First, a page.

Artist and activist Mayumi Oda has dedicated her work to feminism, environmental activism, and spirituality. Oda’s art has been seen in over fifty international solo shows and shown in New York City’s Museum of Modern Art, Boston’s Museum of Fine Arts, and the Library of Congress. In her Buddhist paintings, she emphasizes femininity, sometimes portraying male deities as female (“There were few female Buddhas so I thought I had to create [them].”) Oda also cofounded Inochi, a grassroots organization working for demilitarization and safe energy. Now in her eighties, Oda continues to produce heartfelt work. Her autobiography, Sarasvati’s Gift, was published in 2020. Check out a portfolio of Oda’s Tara paintings here.
Daniel Goleman is a psychologist, writer, and lecturer whose best-selling book Emotional Intelligence has been translated into 40 languages. He started his career as a science journalist, working for Psychology Today and the New York Times. As Emotional Intelligence became hugely successful, he began to lecture and promote social and emotional learning full-time and in 1993 cofounded CASEL (the Collaborative for Academic, Social, and Emotional Learning). He spends a significant amount of his free time at meditation retreats or traveling with his family. For Tricycle’s 30th anniversary, Goleman interviewed His Holiness the 14th Dalai Lama.
Fredericka Foster is an American painter, photographer, and activist. Since 2000 her work has focused on water, the subject of five solo shows at the Fischbach Gallery in New York City. In 2011, she was guest curator of an acclaimed exhibition, The Value of Water, at the Cathedral of St. John the Divine in New York.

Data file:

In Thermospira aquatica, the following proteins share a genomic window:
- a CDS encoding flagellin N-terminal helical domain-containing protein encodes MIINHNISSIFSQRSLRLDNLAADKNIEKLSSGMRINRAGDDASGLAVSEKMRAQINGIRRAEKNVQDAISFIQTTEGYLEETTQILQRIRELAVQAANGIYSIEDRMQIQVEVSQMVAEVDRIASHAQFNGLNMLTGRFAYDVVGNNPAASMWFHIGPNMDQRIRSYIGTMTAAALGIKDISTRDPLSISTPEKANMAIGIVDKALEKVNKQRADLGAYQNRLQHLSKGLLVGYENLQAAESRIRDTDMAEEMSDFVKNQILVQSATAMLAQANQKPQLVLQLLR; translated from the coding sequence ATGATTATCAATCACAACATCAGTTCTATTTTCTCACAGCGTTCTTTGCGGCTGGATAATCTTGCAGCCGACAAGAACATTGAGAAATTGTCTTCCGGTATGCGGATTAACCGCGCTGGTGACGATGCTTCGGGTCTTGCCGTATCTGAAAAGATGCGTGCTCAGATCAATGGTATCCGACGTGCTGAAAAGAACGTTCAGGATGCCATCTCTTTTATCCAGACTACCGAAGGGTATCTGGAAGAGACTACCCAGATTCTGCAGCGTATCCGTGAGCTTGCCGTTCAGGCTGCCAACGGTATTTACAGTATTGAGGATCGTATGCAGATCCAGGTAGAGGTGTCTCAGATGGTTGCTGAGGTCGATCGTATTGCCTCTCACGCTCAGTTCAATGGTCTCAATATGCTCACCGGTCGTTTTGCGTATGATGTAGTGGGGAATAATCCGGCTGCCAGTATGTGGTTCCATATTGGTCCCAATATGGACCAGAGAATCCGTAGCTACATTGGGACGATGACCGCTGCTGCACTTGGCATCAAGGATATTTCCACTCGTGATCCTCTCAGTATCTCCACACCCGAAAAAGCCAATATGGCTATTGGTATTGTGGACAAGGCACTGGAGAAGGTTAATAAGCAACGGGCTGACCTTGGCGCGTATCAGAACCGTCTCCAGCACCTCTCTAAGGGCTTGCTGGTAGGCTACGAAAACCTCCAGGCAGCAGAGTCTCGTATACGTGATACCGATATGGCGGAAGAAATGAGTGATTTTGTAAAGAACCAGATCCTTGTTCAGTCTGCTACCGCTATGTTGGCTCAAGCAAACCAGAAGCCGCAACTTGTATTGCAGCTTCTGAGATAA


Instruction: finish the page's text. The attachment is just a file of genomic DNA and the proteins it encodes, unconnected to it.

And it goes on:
Recently she founded Think About Water, a collective of artists and water activists who held their first online exhibition in 2021. A member of the Jewel Heart sangha and co-founder of the Artist and Buddhist Contemplatives Project, Foster sees an intimate connection between her practice and art. This issue features a conversation between Foster and composer Philip Glass.
Stephen Mitchell earned degrees at Amherst College, Sorbonne Université, and Yale University, but says he has been subsequently “de-educated through intensive Zen training.” He has translated over a dozen classics, including the Tao Te Ching, the Bhagavad Gita, and the Odyssey, and poems by Rainer Maria Rilke and Pablo Neruda. When asked in an interview by Scott London how his Zen training prepared him for the rigors of literary translation, Mitchell said only that before Zen training a book-length translation took him 17 years; after Zen training, it took him just four months. In this issue, he tells a Zen story about “dharma combat.”
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